Our Monthly Policy Update shares key policy news from Brussels – and their potential impact on cleantech in the EU. This month, we salute Ukrainian cleantech leaders and get into why Russia’s invasion should prompt us to invest in our energy independence and move away from fossil fuel energy. We also touch on the Renewable Energy Directive, carbon pricing, removals and IPOs.
As the war rages on in Ukraine, we wish to highlight the important work of cleantech innovators in the country who, before having to fend off an invasion, were already dedicating their lives to solving the climate crisis.
Carbominer has developed a direct-air capture technology that allows industrial installations to capture CO2 and reuse it in nearby greenhouses for food production.
Yunasko is a developer and manufacturer of ultracapacitors, energy storage devices with applications in green mobility, industry and smart grids.
Unido’s Global Cleantech Innovation Program has been running accelerator competitions in Kyiv as well as in 4 regional sites in Ukraine, nurturing the next generation of cleantech leaders in the country.
With Russia supplying one third of all gas consumed in the EU, the invasion of Ukraine is forcing a reckoning in the EU, and illustrating the need to urgently change our energy system. The solution to this geopolitical challenge is the same as the solution to our climate challenge. We need to reduce our dependence on fossil fuels and build the energy system of the future. In the coming months, the EU has an opportunity to create the conditions for a once-in-a-generation deployment of clean technologies at scale, from renewables to energy efficiency, electric cars, renewable hydrogen and more. The Fit for 55 package currently being negotiated in Parliament should be made even more ambitious and allow Europe to build strategic autonomy and increase its resilience against price hikes.
One key component of the Fit for 55 package is the recast of the legislative framework on the promotion of renewable energy (RED III). The recast RED III proposal provides for the increase of the overall binding target for renewable energy in the EU energy mix from the current 32% to 40% by 2030, complemented by indicative national contributions of Member States to reach the collective EU target. To mainstream the use of renewables in the industry, the recast proposal recommends setting targets to incentivise the industry to switch to renewables-based production processes that not only are fueled by renewable energy, but also use renewable-based raw materials such as renewable hydrogen. Markus Pieper, the German MEP writing the main Parliamentary report on this file, does not seem to lack in ambition. One of the milestones in his report is recommendation to set quotas for the development of innovative renewables, acknowledging that ‘the energy transition will not succeed only with conventional wind and solar power.’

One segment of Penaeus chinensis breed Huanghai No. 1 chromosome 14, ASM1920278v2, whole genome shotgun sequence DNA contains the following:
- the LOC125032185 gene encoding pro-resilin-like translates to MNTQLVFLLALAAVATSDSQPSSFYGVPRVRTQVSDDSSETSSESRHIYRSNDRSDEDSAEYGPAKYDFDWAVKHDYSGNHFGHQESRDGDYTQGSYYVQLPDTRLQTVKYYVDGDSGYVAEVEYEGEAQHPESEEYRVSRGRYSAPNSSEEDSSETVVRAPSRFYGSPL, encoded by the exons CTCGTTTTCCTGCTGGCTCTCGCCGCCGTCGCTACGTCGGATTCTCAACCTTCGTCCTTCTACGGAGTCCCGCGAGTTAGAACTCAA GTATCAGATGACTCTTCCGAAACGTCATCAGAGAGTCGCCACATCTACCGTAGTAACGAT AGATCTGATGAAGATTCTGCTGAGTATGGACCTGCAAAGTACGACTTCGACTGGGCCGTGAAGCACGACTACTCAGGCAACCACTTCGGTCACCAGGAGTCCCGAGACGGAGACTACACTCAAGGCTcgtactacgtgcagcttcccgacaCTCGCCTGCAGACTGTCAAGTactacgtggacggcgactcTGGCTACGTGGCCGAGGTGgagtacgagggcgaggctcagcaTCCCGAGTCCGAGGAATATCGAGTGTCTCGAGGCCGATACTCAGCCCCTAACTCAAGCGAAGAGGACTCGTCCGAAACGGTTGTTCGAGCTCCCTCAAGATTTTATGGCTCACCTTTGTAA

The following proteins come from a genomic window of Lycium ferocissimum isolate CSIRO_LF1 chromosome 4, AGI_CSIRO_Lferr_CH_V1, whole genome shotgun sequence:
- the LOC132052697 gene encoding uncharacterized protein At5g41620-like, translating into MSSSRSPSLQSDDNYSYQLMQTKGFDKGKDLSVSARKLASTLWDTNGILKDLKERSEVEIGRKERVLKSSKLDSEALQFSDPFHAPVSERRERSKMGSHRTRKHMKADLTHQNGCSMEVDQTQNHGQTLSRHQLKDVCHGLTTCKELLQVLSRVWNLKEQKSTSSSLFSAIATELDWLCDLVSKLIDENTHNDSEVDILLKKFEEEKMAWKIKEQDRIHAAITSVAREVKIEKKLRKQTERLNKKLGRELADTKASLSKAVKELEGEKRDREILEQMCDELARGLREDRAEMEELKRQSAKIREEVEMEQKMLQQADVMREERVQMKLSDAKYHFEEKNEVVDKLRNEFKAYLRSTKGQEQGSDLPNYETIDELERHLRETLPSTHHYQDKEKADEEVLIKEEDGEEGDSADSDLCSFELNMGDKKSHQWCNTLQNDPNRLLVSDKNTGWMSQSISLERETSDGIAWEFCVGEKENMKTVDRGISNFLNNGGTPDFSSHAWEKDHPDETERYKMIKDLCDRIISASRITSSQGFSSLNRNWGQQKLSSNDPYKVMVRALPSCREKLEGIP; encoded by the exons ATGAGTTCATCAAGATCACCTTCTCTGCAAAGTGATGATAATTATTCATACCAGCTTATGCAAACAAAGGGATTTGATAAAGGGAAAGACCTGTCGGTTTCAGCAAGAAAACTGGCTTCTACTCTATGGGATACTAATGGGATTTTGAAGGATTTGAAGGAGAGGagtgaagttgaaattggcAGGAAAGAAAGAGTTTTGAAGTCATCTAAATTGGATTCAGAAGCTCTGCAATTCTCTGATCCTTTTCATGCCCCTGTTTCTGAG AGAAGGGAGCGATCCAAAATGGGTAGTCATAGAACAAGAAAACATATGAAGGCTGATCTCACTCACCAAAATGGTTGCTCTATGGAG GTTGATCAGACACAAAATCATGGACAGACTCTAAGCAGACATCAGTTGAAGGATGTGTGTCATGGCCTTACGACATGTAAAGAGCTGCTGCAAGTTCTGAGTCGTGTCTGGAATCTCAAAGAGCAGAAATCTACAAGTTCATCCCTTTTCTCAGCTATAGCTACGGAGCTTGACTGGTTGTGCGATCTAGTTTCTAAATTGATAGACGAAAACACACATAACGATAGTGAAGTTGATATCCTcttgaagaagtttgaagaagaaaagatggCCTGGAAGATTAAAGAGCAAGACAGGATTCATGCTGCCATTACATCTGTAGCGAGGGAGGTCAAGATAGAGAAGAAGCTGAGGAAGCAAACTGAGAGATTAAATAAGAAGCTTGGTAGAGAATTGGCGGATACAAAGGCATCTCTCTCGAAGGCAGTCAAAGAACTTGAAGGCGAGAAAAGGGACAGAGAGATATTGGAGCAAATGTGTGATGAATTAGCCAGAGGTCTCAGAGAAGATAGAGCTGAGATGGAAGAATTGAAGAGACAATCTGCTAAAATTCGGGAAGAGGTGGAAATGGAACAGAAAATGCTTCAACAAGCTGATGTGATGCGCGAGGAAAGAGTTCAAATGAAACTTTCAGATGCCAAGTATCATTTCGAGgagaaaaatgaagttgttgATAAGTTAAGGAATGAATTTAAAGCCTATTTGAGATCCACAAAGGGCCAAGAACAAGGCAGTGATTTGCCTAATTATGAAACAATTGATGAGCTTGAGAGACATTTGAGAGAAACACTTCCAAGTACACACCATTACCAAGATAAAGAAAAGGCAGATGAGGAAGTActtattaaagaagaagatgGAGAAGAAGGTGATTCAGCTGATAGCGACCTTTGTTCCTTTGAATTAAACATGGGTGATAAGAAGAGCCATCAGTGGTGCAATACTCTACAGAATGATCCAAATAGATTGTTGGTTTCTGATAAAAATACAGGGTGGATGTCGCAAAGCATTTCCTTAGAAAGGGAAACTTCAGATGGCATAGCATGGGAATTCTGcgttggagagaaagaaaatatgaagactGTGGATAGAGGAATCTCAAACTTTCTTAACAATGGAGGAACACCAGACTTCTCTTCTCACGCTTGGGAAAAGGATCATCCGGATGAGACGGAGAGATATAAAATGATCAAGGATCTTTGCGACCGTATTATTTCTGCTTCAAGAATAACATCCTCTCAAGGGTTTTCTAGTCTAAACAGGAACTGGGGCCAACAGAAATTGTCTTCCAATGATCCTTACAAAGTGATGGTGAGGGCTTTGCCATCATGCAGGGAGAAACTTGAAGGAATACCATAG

One of the most heated legislative debates among Member States and the European Parliament is whether the EU’s carbon pricing framework should extend to fuels used for cars and heating homes. The European Commission proposes to cap emissions from road transport and building sectors, with the cap reduced over time so emissions for these sectors are reduced by 43% by 2030, compared to 2005 levels. To ensure that consumers are protected from the new system, the Commission put forward the development of a Social Climate Fund to support investments in energy efficiency of buildings, decarbonisation of heating and cooling of buildings, and granting improved access to zero- and low-emission mobility and transport. This proposal was met coldly by the EU lawmakers and Member States, who fear social backlash in a time of energy crisis.
Capturing and storing CO2 from the atmosphere is key to reaching carbon neutrality by 2050, as underlined by the European Commission’s Green Deal Chief, Frans Timmermans. The European Commission is working on a legislative framework setting the rules for the monitoring, reporting and verification of carbon removals certificates. It is currently seeking input from stakeholders on what these rules could look like. The two key points the Commission wants stakeholders to consider are: (i) the possible types of carbon removals (reforestation, carbon farming, CCS); and (ii) whether private operators or public authorities should perform the carbon removals certification.
The European Commission is aware that EU SMEs make less use of capital markets for debt and equity financing than their US counterparts. The European Commission is considering tweaking its listing requirements framework and make it more accessible to SMEs. As part of the relevant public consultation, we shared with EU policymakers the cleantech community’s position on the topic. Our research shows EU cleantech start-ups attracted less than 7% of global cleantech IPO proceeds. Our proposals focus on: (i) the development of an EU wide program to support small-cap equity research; (ii) a more proportionate prospectus for SMEs; and (iii) an EU regulatory framework for SPACs.